Saturday, January 5, 2013

The Big Review: "Django Unchained"

Pictured: The only non-violent scene in "Django Unchained." 
One of the best movies of 2012--and probably the hardest review to write. I'm still not sure if I nailed it, but hey as long as the check doesn't bounce...

This review appeared in "ICON," and is reprinted with permission.


Quentin Tarantino’s 1994 masterpiece Pulp Fiction was the first time going to the movies felt life altering. Ten years later, after Kill Bill: Volume 2, I had given up on the fast-talking auteur. Something was amiss. It felt like he was too busy living in other worlds, sampling movie memories from his childhood and video store days, instead of creating his own.

With some hesitation I reacquainted myself with the writer-director by watching Django Unchained. I’m glad I did. It feels like the Tarantino who won me over in October 1994: cool, insightful, dying to get your attention. He’s back to being the wild child having too much fun with his chemistry set. It’s one of the few movies in 2012 that caused me to leave the theater with a swagger—while feeling a little regret over my self-imposed abstention.

Taking place in 1858—“two years before the Civil War,” according to Tarantino—Django Unchained never walks in a straight line. In Texas, dentist-turned-bounty hunter King Schultz (Christoph Waltz) buys a slave named Django (Jamie Foxx) to track down Django’s former overseers. This begins a successful partnership that spans several months and many dead bodies before a final assignment: retrieving Django’s estranged, still enslaved wife, Broomhilda (Kerry Washington), from a Mississippi dandy plantation owner named Calvin Candie (Leonardo DiCaprio).

Now a free man, Django poses as a talent scout for Schultz, who plays a big spender eager to pursue Candie’s love of slave fighting. The partners are forced to stay at the Candieland estate, which only aggravates the pain underneath Django’s freedom. Schultz, a gentle soul, is the only one who treats him like a person. And he’s constantly asking Django to assume a role, whether it’s posing as a fancy-pants valet or picking off bandits. Django tells a concerned Schultz he’s “getting dirty” by antagonizing Candie’s crew. The man is not just talking about his acting approach.

Django suppress his rage and betrays his race; Schultz has to battle his moral consciousness. We know this because Schultz never lords Django’s past over his head. He was hired for a job, so why are people staring when they ride horses into town? Schultz may be the latest in Tarantino’s line of eloquent cold-blooded killers, but he has a soul. When Candie is about to sic the dogs on a runaway fighter who cost him a measly $500, Schultz offers a reimbursement. Django overrules him. Morals don’t exist in this world.

What happens to that slave propels both men toward a bloody, cathartic fate. The beauty in Tarantino’s approach here is that the excessive violence doesn’t damage the characters’ substance. Foxx (taking over for Will Smith) and Waltz summon the emotional toll of their characters’ work, but they have fun. You can hear Waltz—it’s impossible to overstate how good he is—relish the twisty lines of dialogue Tarantino provides. And the angrier Foxx gets, the better he is. You can hear the rage boiling even as Schultz cools him down with each kind gesture.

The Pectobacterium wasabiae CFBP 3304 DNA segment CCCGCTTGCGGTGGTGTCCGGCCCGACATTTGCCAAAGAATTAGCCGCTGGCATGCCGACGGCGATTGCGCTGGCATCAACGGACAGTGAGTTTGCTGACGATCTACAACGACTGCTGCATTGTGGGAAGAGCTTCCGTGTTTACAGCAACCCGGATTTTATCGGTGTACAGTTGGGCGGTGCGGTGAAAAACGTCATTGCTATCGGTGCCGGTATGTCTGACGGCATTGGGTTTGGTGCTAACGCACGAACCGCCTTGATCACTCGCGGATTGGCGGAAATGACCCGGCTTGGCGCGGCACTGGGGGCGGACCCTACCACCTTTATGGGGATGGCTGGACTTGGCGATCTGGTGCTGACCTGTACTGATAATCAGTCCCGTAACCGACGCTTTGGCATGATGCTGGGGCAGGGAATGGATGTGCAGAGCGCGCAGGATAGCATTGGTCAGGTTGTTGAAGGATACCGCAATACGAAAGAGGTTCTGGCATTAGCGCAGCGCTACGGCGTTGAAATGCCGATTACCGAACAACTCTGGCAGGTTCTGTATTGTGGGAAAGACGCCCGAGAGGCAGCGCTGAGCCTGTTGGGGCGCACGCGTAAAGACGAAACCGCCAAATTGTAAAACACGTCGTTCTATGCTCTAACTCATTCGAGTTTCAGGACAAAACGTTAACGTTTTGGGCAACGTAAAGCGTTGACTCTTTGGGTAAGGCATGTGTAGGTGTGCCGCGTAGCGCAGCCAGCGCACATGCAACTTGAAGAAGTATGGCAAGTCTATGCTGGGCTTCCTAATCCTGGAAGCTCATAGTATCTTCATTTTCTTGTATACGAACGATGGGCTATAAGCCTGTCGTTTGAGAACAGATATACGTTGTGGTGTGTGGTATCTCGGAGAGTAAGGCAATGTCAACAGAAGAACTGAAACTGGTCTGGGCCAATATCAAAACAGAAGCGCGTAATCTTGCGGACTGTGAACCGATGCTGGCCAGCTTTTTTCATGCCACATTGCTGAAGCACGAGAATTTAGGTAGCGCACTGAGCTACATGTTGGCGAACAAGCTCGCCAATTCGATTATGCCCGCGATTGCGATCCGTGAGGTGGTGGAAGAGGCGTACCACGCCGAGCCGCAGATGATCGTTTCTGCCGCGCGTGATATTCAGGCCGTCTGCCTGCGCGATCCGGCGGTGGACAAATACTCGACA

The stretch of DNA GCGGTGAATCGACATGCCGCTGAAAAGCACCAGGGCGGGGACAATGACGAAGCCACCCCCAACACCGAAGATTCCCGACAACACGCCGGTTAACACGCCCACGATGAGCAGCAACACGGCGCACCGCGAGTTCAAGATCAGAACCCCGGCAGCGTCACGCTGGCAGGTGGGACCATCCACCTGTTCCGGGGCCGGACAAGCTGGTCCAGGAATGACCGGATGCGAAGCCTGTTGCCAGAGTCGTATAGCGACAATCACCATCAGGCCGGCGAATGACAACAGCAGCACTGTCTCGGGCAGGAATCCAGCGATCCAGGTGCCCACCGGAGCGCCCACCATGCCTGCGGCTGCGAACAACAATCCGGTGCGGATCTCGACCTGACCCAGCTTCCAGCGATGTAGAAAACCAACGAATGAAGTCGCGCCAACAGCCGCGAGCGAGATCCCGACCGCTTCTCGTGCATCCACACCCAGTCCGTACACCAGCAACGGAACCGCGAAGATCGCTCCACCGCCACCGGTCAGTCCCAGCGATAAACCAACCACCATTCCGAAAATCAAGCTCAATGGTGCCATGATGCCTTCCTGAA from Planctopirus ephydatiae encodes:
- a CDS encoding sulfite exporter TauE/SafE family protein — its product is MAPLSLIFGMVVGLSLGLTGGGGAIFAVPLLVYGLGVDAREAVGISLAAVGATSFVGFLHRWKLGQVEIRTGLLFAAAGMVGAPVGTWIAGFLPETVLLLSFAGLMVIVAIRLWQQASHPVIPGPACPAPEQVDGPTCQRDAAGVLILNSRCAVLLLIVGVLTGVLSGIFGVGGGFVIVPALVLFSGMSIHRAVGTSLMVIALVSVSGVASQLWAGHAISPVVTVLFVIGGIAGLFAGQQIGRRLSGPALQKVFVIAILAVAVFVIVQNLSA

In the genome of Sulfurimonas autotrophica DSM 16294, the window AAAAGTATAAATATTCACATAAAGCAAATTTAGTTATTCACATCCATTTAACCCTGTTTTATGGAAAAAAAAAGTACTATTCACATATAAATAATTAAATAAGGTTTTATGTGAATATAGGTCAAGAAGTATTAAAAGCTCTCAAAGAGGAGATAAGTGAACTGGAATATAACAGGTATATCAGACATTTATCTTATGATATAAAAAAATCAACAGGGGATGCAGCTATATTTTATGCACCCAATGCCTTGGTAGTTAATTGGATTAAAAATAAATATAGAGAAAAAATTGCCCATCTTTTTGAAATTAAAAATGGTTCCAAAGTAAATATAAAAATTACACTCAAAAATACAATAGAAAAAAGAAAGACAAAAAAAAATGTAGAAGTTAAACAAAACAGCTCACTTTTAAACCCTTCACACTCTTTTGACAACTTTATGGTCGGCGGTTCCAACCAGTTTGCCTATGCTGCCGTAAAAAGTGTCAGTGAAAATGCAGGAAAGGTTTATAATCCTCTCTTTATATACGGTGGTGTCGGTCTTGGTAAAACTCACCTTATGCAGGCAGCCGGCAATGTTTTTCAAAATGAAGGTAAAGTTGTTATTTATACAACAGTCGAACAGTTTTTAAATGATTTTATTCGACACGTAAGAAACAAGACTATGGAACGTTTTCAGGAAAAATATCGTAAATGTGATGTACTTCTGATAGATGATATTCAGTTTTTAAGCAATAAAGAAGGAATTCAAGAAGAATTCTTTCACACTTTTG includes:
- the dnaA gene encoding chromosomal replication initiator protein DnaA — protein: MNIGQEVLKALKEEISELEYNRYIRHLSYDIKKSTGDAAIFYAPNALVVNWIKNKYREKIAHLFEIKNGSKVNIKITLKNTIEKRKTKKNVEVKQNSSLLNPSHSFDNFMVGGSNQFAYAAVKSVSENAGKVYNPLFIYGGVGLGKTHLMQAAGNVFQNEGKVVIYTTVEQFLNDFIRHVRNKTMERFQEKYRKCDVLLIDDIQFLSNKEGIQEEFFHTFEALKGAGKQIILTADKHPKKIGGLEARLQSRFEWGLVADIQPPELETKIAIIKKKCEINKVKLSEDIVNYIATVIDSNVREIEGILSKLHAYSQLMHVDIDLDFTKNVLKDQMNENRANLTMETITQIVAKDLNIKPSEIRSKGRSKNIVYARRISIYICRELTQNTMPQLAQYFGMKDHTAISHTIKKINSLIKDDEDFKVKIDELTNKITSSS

Some may say that Tarantino is wallowing in stereotypes and shock, whether it’s the almost non-stop utterance of “nigger” or Samuel L. Jackson’s simian resemblance. As Schultz might say, it’s part of the show. It’s clear that Jackson, playing Candie’s ancient house slave, runs Candieland. And the violence, exquisitely captured by cinematographer Robert Richardson, is frequently comic relief. Schultz shoots a small-town sheriff dead, but no one reacts until a woman faints. Before Django ambushes a room of grizzled bad guys, we see one painting a birdhouse. Tarantino, playing a rascal with a vague accent, becomes a real-life Yosemite Sam, holding sticks of dynamite at the worst possible moment.

Tarantino’s willingness to question the decorum of whatever genre he’s honoring made me love Pulp Fiction, a trait that endeared me to Django Unchained: a plantation owner (Don Johnson) figuring out how to communicate with a free black man; a nascent version of the Ku Klux Klan (whose members include Jonah Hill) getting stymied by poorly constructed hoods; a defenseless slave driver begging for forgiveness by reminding one of his angry workers that he once gave him an apple.

Every reason I’ve expressed for liking Django Unchained sounds contradictory. Part of the fun is watching Tarantino connect the dots to produce something this entertaining and enriching from disparate elements. It’s a hell of a trick, and a terrific movie. Wieder sehen, Quentin. [R]

1 comment:

Dan O. said...

Good review Pete. Say what you will about Tarantino, the dude sure knows how to build tension. The dinner scene had me on the edge of my seat.